Banks and Building Societies hike fixed-rate mortgage

Banks and building societies have raised their application fees on fixed rate mortgage deals as homeowners surge towards fixed deals in the wake of three base rate increases in six months, according to

New analysis* by the independent financial comparison website shows that the average application fee has increased by 18.5 per cent since the first Bank of England rate rise in August 2006. And during the same period the number of products that come with a fee of over £750 has risen sevenfold from 13 to 93. The number of fixed mortgages with fees of under £500 has slipped by 28 per cent from 349 to 251. says that banks and building societies are looking to capitalise on the appetite for fixed rate deals as homeowners look to avoid increased monthly repayments caused by interest rate rises.

Sean Gardner, Chief Executive of, said: ìHomeowners are desperate to fix their mortgage rates to avoid incurring further costs caused by rising interest rates. Itís the sensible option as further rises arenít out of the question.

ìHowever, banks arenít stupid and fees should be taken into consideration if youíre looking to switch. You could incur exit and application fees just for moving provider so check before you commit. These can be hefty and may mean the difference between staying put and moving on.”

The analysis shows that hundreds of fixed mortgage products do not prescribe a set application fee, with providers choosing instead to vary fees or in some cases not to charge a fee at all. The independent website says that in some instances homeowners will be charged a percentage of the total value of their loan. For example, a typical loan of £100,000 with a charge of 2 per cent would add a further £2,000 to the total cost of the mortgage.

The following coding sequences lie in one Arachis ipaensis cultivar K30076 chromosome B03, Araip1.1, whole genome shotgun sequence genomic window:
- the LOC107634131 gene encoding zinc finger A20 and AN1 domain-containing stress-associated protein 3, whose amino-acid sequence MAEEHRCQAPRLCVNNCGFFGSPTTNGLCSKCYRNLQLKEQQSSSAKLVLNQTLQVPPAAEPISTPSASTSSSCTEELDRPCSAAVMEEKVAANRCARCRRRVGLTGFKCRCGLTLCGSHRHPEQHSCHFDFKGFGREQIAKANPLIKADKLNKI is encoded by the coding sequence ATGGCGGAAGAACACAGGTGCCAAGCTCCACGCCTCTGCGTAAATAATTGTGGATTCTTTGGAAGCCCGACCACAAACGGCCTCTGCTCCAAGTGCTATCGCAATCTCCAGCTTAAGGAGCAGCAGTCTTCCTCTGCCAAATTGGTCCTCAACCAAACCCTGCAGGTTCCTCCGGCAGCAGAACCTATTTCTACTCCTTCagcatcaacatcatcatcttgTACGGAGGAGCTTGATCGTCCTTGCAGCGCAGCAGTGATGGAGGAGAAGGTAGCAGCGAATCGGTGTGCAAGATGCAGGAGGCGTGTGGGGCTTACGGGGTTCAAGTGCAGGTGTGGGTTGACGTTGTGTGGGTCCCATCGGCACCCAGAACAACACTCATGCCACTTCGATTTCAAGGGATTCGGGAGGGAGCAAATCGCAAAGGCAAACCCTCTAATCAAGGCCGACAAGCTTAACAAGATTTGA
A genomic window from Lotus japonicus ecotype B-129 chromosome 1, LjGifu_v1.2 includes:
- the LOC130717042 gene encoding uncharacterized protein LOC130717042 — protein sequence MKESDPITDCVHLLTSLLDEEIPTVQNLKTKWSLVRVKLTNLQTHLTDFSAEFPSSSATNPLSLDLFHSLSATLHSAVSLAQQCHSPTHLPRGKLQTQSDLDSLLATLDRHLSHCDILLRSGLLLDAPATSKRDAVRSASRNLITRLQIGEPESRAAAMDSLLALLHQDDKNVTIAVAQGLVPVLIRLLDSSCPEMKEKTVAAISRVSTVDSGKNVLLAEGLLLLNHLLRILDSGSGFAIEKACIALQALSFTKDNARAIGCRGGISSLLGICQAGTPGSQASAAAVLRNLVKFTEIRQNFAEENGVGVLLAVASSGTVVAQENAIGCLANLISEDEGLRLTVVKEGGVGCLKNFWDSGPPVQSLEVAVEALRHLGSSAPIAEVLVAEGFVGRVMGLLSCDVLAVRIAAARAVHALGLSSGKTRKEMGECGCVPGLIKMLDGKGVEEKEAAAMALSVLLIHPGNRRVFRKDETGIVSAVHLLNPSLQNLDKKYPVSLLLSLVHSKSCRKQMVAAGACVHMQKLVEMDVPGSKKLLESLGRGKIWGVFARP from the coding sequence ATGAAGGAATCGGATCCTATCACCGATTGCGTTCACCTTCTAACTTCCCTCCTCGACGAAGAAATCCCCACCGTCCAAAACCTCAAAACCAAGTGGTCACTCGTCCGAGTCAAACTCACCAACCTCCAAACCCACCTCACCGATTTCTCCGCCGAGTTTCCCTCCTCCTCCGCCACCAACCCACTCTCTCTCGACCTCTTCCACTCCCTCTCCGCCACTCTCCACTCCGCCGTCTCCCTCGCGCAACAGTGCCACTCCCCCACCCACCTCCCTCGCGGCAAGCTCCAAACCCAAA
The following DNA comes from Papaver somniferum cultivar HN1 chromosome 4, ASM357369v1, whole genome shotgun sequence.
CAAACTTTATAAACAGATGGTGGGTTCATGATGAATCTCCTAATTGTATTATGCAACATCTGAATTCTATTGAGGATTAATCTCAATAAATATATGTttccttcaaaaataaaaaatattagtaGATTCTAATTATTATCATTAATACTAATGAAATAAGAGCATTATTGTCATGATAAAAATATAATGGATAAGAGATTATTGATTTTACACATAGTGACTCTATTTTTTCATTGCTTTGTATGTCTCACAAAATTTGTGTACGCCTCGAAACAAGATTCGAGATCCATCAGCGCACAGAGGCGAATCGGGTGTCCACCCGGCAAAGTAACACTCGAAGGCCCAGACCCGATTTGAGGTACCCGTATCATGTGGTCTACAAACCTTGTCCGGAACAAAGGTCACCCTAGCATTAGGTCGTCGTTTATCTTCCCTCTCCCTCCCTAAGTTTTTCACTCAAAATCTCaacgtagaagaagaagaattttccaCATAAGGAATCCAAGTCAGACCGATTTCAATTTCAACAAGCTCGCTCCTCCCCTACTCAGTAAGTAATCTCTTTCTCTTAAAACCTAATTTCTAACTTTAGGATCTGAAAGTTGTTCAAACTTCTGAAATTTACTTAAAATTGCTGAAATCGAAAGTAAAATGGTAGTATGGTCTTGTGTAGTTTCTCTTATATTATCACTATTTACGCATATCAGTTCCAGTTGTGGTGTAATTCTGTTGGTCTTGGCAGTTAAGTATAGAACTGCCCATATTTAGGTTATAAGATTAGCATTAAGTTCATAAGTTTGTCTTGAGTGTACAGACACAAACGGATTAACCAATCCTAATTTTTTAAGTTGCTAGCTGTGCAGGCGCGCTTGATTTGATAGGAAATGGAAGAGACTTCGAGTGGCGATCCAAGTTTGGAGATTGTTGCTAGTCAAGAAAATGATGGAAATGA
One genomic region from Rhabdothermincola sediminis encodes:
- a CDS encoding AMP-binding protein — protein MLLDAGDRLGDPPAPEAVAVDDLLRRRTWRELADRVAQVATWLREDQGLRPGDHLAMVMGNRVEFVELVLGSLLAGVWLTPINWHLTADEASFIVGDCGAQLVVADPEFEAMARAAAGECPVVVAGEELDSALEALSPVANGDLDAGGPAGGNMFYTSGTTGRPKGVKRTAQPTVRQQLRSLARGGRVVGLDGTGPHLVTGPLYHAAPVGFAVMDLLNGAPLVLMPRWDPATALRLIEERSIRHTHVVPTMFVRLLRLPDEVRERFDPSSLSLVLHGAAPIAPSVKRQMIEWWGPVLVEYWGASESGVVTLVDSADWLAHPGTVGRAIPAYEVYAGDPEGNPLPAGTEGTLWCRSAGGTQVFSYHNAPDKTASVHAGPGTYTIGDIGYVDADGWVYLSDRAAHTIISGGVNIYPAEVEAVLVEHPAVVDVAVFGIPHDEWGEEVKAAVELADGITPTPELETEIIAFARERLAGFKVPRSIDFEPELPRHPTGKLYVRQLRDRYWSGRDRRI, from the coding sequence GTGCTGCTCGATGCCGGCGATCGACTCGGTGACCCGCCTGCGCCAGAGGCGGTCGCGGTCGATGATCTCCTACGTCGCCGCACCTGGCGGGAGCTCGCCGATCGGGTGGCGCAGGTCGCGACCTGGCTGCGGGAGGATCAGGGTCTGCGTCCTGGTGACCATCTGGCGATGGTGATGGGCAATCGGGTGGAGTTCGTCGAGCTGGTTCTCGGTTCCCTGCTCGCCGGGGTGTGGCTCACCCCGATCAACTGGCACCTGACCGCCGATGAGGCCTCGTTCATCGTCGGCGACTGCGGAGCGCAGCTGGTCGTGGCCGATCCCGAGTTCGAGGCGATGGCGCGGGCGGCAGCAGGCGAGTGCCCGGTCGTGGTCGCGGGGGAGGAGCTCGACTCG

Sean Gardner added: ìNot every mortgage comes with an upfront application fee, so itís not all bad. But choosing a mortgage is a complex business and for many people it wonít be appropriate to choose a product based on whether or not it charges a fee. The best advice is to weigh up your options and choose a product that best suits all your needs, fee or no fee.”

Providers that do not charge application fees on some of their fixed rate mortgages include: Abbey, Cheltenham & Gloucester and Northern Rock.

The news of fee hikes on fixed-rate deals comes after research showed that fees payable on so-called ësub primeí mortgages have also risen dramatically since the base rate increases. The average fee on sub prime mortgages has increased by 13.5 per cent from £813 to £923 and the number of sub-prime mortgages with a fee of over £1,000 has rocketed by over 46 per cent during the same period.

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Notes * analysis of the Defaqto Aequos Database, 13.07.06 & 06.02.07

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